• update_ecdsa_signing_subnets(A, true, key_id_1)
    • Enables the new 34-node subnet to accept signing requests for the key (secp256k1, prod_key_1).

In case one of the subnets holding the threshold ECDSA key (secp256k1, prod_key_1) is destroyed such the key cannot be reconstructed from the available shares any more and thus needs recovery, we use the set_recovery_cup proposal to create a recovery CUP (Catch Up Package) with ECDSA dealings of the key from which the key shares are computed.

Further Notes

Currently, each subnet can hold a single threshold ECDSA key, future extensions may lift this constraint, e.g., once we need a key in another group or would want multiple keys in the same group. The further may happen sooner than later in order to be able to realize a decentralized CA, which would require one of the secp256r1 groups.

There will be a talk on May 24th in which we will present more details about this topic.

See the attached figure for an overview of the rollout and related key management process.


Join Community Conversation - Threshold ECDSA - (@andrea & @dieter.sommer) on May 24, 2022: Webinar Registration - Zoom


BTW, if you want to start developing a project using the ECDSA feature today, you may want to check out this project GitHub - ninegua/ecdsa_example: An example of using the ECDSA signature feature on IC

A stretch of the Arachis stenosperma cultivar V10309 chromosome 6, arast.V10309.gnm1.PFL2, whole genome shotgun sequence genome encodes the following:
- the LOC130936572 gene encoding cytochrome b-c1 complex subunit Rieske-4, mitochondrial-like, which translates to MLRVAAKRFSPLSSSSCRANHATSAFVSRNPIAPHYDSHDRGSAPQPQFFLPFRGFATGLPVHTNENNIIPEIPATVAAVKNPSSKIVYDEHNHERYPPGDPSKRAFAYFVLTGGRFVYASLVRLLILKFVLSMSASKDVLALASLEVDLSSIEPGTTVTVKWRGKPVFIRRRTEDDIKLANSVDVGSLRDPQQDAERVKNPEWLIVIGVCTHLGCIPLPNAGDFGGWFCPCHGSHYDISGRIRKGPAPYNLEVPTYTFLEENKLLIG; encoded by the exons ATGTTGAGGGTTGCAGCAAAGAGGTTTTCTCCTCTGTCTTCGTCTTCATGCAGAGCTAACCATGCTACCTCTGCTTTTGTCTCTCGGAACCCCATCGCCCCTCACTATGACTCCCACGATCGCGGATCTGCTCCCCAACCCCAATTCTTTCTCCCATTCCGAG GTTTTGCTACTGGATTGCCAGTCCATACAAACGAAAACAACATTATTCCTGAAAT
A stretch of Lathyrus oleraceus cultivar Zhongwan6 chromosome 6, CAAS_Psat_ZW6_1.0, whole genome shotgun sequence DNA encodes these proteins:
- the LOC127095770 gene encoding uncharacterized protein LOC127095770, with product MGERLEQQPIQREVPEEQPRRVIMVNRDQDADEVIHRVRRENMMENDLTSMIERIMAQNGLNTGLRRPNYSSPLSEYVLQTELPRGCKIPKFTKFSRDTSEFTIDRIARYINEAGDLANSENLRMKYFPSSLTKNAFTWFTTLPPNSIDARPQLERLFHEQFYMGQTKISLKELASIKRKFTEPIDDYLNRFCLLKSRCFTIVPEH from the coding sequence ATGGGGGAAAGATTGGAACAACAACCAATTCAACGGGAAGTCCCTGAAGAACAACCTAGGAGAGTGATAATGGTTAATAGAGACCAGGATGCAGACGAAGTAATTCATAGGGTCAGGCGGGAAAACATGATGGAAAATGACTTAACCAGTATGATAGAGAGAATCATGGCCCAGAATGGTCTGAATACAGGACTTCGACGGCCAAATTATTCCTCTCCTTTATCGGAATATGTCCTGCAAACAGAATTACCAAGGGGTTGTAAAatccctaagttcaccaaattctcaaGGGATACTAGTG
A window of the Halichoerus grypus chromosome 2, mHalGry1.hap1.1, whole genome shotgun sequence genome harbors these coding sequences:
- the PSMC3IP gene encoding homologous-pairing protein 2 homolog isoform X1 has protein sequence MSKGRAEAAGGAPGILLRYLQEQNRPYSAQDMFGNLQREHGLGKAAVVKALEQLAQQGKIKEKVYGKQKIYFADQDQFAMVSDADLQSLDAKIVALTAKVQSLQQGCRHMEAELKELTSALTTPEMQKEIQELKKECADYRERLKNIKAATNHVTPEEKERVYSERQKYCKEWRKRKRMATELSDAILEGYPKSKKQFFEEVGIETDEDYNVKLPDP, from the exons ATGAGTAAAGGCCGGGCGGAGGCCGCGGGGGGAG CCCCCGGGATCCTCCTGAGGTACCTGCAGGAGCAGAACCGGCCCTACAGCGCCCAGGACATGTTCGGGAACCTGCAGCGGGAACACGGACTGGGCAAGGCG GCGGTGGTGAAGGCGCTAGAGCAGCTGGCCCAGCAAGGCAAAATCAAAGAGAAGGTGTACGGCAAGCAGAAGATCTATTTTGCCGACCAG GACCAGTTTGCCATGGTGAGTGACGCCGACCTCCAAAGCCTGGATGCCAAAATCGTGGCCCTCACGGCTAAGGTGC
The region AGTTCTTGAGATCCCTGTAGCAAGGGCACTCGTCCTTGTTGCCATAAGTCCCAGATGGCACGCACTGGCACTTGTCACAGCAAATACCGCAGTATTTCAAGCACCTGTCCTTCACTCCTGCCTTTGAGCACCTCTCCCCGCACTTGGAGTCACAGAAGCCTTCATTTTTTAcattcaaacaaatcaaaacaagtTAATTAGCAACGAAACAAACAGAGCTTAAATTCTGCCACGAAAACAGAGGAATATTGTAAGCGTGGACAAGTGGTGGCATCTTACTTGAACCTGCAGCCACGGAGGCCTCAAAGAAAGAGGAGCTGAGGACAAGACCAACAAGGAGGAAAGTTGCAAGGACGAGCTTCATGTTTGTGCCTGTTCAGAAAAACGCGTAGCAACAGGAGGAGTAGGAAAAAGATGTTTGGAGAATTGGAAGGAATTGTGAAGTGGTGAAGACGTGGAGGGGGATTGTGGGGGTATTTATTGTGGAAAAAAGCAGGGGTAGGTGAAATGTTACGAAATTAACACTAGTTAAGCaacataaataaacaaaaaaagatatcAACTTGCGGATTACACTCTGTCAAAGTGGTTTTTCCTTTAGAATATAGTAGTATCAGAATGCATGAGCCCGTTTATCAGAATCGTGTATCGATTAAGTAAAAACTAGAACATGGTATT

It provides a mock implementation to allow deployment both locally and on IC. You can simply change the canister id back to aaaaa-aa after this feature is rolled out on main net.

Both Rust and Motoko examples are provided.



Implementation has been progressing pretty well recently and important work items have been completed, including the following:

  • Open issues with Xnet message routing of signing requests
  • Xnet re-sharing of threshold ECDSA keys is now covered with end-to-end tests (this is a huge achievement of the engineering team)
  • Key deletion (needed during the initial testing phase to gain some operational experience with the feature on IC mainnet)
  • All required NNS proposals
  • System tests

Considering the current state of the implementation, we can expect a first deployment on IC mainnet with a test key by end of the month or in early July. We plan to perform internal testing of the API to test its stability and performance characteristics and, once we have sufficient assurance of this, we open it up for public consumption. We already have a subnet on IC mainnet reserved for this purpose.